Electronic transmissions themselves are not patentable, Slater pointed out, adding that an exclusion order or cease-and-desist order blocking their transmission has enormous implications for cloud computing and the free flow of information between countries.
Recall that the ITC issued separate cease-and-desist orders that effectively barred the import of some mobile devices from both Samsung and Apple following separate hearings, while the two companies were locked in various patent battles. President Obama intervened in June of 2013 to veto the ban on third- and fourth-generation iPhones and the first- to third-generation iPads with cellular connections all running on AT&T’s network.
“It is our position that the ITC cannot use patent law to regulate all electronic data entering the United States, since electronic transmissions are not even patentable,” Slater said.
IP is exchangeable for capital, money, labor and other things, Mike Jude, a program manager at Frost & Sullivan, told the E-Commerce Times. Until it is expressed as a good or service, however, “it is simply a potential, not a thing at all.”
Censoring Flows of Information
Legitimizing bans on flows of information carries risks, said Derek Bambauer, professor of law at the University of Arizona’s James E. Rogers College of Law.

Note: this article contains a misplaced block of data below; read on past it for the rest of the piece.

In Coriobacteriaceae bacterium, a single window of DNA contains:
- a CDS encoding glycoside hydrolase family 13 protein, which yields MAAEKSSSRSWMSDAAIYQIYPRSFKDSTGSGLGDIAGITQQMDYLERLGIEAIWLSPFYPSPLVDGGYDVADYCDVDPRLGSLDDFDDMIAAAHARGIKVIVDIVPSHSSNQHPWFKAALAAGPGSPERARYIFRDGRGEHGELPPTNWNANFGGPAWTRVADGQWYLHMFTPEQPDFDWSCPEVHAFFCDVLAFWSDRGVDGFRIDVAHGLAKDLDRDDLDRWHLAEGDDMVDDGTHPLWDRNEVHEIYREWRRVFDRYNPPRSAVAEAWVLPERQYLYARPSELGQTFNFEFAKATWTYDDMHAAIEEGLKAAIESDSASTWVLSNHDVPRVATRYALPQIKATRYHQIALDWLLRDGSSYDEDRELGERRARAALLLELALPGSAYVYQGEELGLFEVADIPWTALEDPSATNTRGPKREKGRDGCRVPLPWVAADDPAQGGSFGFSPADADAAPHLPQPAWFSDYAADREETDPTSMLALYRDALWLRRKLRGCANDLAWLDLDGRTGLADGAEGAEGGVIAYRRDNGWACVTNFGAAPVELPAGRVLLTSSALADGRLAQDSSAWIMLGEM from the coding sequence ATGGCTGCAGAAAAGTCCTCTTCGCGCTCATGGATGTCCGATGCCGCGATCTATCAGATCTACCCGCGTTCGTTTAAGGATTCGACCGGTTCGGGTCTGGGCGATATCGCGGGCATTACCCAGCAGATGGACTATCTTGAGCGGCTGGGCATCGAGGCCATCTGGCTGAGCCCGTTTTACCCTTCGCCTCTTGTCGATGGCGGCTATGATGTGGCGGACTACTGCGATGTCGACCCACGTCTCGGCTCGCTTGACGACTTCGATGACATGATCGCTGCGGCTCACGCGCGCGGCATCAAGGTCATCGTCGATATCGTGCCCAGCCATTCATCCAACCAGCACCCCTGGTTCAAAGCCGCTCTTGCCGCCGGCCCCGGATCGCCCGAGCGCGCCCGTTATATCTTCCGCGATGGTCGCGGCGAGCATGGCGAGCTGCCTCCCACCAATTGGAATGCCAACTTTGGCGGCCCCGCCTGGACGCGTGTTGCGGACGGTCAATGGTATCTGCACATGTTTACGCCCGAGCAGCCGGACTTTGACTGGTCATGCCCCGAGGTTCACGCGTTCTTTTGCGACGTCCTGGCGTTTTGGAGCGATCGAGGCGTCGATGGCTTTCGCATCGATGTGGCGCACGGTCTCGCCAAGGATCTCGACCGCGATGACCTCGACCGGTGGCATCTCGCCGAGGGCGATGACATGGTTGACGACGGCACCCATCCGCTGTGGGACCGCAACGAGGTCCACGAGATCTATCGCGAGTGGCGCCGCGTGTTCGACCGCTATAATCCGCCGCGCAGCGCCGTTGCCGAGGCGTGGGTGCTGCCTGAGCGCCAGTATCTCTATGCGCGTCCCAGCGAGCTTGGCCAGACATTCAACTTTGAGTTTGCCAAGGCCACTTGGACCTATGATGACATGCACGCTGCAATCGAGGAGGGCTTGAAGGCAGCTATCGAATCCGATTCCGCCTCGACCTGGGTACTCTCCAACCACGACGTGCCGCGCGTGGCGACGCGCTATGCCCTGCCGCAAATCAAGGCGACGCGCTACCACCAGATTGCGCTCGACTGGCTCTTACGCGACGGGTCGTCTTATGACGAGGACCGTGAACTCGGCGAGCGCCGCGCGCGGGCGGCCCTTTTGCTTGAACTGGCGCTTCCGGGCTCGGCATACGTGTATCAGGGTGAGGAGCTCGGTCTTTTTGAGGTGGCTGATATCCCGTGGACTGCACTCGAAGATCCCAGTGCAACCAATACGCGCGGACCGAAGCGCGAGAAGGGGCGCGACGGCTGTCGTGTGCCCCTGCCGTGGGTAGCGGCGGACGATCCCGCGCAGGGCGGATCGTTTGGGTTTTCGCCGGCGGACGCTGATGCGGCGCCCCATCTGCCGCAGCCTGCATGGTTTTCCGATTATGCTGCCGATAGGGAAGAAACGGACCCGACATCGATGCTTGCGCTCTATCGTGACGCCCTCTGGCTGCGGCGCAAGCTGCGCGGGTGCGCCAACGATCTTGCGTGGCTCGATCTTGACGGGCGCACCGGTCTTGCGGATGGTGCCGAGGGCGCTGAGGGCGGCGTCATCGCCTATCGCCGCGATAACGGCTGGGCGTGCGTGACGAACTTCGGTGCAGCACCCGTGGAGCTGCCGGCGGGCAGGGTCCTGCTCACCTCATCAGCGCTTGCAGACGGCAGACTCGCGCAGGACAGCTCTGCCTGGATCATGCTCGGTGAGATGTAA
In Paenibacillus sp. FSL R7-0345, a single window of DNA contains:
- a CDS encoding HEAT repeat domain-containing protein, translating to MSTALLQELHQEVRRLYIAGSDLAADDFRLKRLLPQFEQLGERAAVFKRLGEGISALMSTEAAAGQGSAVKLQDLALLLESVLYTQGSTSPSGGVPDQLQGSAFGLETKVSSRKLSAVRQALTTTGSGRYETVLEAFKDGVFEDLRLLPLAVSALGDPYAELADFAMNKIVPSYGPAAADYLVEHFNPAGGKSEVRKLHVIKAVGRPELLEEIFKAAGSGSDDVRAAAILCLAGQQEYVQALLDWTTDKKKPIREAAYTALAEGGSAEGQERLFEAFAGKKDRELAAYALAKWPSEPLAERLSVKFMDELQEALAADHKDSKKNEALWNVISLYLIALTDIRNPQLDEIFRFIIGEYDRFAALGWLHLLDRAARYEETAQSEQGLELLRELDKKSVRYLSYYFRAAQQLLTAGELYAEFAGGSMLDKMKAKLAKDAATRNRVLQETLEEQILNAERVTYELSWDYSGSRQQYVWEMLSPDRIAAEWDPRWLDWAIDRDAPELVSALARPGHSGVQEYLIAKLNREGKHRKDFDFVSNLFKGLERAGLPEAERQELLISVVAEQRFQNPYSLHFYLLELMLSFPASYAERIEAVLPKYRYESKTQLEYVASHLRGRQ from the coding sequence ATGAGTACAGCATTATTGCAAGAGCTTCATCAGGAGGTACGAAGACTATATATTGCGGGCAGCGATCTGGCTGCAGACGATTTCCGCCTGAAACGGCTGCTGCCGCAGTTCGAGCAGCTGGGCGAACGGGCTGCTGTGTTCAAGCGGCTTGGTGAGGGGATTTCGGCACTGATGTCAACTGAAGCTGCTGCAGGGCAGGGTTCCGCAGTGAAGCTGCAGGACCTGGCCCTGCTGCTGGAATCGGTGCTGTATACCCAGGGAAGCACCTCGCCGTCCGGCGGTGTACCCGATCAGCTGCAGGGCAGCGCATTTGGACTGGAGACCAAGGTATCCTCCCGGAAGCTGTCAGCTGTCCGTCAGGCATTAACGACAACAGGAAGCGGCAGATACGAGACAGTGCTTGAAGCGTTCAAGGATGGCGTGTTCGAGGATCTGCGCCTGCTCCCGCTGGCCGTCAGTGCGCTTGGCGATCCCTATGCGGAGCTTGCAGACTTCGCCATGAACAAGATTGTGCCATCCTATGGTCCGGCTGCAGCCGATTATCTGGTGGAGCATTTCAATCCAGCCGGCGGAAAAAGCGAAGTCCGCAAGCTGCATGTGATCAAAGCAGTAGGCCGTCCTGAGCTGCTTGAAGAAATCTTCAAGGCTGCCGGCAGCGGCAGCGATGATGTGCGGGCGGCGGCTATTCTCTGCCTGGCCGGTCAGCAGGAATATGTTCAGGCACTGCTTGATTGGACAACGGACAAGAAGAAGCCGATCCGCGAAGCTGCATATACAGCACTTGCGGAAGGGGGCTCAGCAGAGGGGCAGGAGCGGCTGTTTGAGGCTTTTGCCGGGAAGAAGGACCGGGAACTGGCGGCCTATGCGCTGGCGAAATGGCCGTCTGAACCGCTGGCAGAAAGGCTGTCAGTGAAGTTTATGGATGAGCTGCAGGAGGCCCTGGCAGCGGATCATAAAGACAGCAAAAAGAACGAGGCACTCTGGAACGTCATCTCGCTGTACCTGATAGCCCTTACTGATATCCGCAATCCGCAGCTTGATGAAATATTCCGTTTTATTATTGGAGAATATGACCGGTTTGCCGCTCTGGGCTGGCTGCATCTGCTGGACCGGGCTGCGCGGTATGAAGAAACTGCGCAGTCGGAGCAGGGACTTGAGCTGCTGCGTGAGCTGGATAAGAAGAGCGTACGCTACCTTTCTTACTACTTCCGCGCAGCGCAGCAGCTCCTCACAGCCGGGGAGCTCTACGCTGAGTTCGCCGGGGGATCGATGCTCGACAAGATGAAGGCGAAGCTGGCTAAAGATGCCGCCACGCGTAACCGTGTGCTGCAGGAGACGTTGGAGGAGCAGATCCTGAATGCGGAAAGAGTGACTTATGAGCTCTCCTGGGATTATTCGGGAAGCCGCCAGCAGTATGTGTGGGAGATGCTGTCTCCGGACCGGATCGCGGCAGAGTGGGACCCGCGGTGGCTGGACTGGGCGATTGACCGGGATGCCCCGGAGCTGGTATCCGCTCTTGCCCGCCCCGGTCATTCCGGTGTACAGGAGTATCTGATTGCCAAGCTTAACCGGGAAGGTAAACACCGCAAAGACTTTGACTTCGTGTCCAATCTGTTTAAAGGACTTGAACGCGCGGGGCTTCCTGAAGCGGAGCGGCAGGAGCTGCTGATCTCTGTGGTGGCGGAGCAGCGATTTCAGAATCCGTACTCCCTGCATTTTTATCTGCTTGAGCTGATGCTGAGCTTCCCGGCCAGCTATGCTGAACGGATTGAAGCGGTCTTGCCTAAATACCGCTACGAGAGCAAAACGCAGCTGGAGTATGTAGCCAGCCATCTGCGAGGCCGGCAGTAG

“Scholars such as Tim Wu have suggested that China’s Internet restrictions and censorship constitute a violation of that country’s World Trade Organization obligations,” Bambauer told the E-Commerce Times. “Sweeping information bans under patent law risks overbroad enforcement, as well as offering cover to other countries that want to restrict inbound information via the Internet.”
However, “This is hardly a free speech issue,” pointed out Raymond Van Dyke, principal at Van Dyke Law. The ITC goes after malfeasants, not ordinary individual users and abusers.”
Further, the innovations in question “are designs, not mere data,” he told the E-Commerce Times. Still, the case “could impact services that import into the U.S. important data that is copied or infringed and could be considered an article, such as, for example, software code with the data.”